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Steps forward in understanding gastric cancer risk
  1. Massimo Rugge1,
  2. Robert M Genta2,
  3. Peter Malfertheiner3,
  4. David Y Graham4
  1. 1Department Medicne - DIMED, University of Padova, Padova, Italy
  2. 2Pathology, Veterans Affairs North Texas Health Care System, Dallas, USA, Irving, Texas, USA
  3. 3Radiology, Ludwig Maximilians University Munich, Munchen, Germany
  4. 4Medicine (111D), Michael E. DeBakey Veterans Affairs Medical Center, Houston, Texas, USA
  1. Correspondence to Professor Massimo Rugge, Department Medicne - DIMED, University of Padova, Padova, Italy; massimo.rugge{at}unipd.it

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We thank Lenti et al for their interest in our article and their stimulating comments, grounded in their well-recognised experience with gastric autoimmunity.1 2

The main aim of our study was to assess the neoplastic risk in a cohort of autoimmune gastritis (AIG) patients in whom we excluded previous or current Helicobacter pylori infection.3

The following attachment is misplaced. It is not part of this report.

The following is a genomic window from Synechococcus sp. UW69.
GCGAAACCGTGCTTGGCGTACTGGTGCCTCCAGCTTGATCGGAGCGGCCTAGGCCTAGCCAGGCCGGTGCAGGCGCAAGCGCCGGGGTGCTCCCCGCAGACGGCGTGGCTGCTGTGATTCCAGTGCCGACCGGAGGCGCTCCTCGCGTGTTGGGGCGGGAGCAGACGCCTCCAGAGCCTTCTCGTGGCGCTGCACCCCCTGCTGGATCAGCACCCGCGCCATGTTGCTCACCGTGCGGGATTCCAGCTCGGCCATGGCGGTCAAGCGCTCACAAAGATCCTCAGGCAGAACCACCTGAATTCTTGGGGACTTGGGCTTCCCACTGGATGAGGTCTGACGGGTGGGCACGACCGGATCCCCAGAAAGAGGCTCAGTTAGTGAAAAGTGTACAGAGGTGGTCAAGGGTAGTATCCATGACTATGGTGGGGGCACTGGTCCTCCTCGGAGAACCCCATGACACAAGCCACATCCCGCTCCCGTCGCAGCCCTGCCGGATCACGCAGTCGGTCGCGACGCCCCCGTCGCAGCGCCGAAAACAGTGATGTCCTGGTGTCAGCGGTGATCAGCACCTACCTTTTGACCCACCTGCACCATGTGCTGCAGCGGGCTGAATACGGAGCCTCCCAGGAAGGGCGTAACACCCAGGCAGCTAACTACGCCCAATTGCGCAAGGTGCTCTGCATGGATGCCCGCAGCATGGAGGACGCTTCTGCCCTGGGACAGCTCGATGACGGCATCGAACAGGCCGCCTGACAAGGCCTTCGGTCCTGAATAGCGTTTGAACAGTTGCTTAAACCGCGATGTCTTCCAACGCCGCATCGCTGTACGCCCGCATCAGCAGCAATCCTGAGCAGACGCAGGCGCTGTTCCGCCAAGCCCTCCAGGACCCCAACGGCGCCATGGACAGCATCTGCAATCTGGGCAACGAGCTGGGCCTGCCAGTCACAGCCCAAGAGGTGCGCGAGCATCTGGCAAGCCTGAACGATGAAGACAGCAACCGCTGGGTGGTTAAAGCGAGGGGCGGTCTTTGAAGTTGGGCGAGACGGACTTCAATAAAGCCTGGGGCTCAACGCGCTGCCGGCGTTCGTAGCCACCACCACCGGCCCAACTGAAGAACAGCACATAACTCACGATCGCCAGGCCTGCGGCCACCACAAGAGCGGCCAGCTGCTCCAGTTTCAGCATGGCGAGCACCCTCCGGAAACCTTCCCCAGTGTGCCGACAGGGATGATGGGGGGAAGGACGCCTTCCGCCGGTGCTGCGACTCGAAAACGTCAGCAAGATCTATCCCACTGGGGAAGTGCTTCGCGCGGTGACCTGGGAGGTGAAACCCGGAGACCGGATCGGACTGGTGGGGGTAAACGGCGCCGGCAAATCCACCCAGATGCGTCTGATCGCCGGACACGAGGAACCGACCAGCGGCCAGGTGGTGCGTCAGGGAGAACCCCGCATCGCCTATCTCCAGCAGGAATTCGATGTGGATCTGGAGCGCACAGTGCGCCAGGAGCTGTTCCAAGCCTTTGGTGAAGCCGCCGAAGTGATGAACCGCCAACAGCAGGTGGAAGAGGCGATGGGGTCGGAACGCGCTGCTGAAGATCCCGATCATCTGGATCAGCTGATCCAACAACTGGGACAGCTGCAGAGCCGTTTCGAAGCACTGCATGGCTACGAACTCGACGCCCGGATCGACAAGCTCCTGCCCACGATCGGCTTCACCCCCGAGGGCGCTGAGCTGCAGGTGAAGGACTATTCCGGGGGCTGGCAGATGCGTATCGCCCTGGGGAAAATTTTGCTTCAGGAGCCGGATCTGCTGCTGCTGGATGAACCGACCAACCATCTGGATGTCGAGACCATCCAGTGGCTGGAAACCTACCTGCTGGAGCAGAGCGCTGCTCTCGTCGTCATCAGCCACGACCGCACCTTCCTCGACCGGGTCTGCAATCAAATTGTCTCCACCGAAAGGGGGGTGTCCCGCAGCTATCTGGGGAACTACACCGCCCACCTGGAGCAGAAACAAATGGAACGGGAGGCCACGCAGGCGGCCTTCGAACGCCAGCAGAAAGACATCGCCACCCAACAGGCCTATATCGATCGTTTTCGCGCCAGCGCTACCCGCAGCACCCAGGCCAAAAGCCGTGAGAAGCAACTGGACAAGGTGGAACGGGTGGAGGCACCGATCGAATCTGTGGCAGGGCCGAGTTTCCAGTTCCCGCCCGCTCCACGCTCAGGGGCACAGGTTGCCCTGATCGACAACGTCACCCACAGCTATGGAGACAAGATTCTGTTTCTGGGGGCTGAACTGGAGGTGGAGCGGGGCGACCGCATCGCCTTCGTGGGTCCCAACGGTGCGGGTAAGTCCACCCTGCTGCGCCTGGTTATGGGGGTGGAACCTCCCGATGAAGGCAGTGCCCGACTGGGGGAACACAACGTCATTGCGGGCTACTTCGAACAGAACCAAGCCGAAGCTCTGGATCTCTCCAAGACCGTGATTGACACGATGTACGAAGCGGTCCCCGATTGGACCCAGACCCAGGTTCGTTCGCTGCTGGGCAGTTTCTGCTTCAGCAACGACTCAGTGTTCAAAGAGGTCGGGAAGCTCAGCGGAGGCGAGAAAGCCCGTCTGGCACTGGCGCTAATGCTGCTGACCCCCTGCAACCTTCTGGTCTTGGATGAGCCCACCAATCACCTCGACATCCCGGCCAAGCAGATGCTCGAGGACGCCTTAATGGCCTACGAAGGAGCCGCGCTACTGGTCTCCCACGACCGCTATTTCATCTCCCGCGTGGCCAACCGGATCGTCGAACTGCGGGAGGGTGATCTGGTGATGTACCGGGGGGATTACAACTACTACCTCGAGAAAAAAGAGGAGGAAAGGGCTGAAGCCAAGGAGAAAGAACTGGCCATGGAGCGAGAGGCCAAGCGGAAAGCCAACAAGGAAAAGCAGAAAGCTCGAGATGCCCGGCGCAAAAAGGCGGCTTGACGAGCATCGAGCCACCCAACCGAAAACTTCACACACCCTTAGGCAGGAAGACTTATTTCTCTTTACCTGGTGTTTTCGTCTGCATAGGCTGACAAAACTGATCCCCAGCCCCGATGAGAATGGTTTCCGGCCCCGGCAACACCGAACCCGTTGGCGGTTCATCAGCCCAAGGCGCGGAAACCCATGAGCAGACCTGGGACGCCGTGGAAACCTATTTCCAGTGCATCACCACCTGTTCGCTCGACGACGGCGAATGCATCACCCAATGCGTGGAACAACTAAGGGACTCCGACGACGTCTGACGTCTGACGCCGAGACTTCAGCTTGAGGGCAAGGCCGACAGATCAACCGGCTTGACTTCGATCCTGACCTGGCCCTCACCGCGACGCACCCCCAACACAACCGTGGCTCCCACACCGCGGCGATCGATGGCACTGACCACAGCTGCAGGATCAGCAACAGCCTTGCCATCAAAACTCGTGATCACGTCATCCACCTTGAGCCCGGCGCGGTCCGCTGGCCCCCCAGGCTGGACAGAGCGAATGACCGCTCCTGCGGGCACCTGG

In a recent retrospective clinico-pathological report, Miceli et al studied a cohort of 270 AIG.4 A 19-year follow-up in these patients did not document any incidental gastric cancer (GC). Even after accounting for the different median follow-up times and inclusion criteria, these findings are remarkably similar to those of our long-term follow-up study (median follow-up time: 7 years, equivalent to 10 541 person-years).3 Moreover, Miceli et al document an increased neuroendocrine …

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Footnotes

  • Contributors All the authors were involved in the conceptualisation and editing of the text.

  • Funding The authors have not declared a specific grant for this research from any funding agency in the public, commercial or not-for-profit sectors.

  • Competing interests None declared.

  • Provenance and peer review Not commissioned; internally peer reviewed.